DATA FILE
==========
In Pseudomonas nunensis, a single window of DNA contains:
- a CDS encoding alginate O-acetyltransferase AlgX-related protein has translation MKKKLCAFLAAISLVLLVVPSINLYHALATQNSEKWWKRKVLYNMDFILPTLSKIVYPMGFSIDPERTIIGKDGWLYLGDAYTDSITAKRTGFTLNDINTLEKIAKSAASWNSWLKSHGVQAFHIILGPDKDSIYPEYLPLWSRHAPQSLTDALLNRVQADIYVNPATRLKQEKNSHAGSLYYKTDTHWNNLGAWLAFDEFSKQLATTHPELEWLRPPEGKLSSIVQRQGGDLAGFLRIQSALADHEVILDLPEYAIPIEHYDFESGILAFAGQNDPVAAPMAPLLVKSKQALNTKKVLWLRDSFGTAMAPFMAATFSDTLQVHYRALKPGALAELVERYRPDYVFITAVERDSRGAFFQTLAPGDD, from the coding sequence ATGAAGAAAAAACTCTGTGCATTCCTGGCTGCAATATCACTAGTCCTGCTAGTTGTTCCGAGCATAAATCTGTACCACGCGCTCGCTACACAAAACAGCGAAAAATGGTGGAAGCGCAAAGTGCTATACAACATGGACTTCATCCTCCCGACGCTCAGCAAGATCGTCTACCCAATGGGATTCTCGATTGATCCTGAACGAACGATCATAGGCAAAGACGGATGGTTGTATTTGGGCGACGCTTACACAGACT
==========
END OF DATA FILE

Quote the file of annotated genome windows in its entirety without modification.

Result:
In Pseudomonas nunensis, a single window of DNA contains:
- a CDS encoding alginate O-acetyltransferase AlgX-related protein has translation MKKKLCAFLAAISLVLLVVPSINLYHALATQNSEKWWKRKVLYNMDFILPTLSKIVYPMGFSIDPERTIIGKDGWLYLGDAYTDSITAKRTGFTLNDINTLEKIAKSAASWNSWLKSHGVQAFHIILGPDKDSIYPEYLPLWSRHAPQSLTDALLNRVQADIYVNPATRLKQEKNSHAGSLYYKTDTHWNNLGAWLAFDEFSKQLATTHPELEWLRPPEGKLSSIVQRQGGDLAGFLRIQSALADHEVILDLPEYAIPIEHYDFESGILAFAGQNDPVAAPMAPLLVKSKQALNTKKVLWLRDSFGTAMAPFMAATFSDTLQVHYRALKPGALAELVERYRPDYVFITAVERDSRGAFFQTLAPGDD, from the coding sequence ATGAAGAAAAAACTCTGTGCATTCCTGGCTGCAATATCACTAGTCCTGCTAGTTGTTCCGAGCATAAATCTGTACCACGCGCTCGCTACACAAAACAGCGAAAAATGGTGGAAGCGCAAAGTGCTATACAACATGGACTTCATCCTCCCGACGCTCAGCAAGATCGTCTACCCAATGGGATTCTCGATTGATCCTGAACGAACGATCATAGGCAAAGACGGATGGTTGTATTTGGGCGACGCTTACACAGACT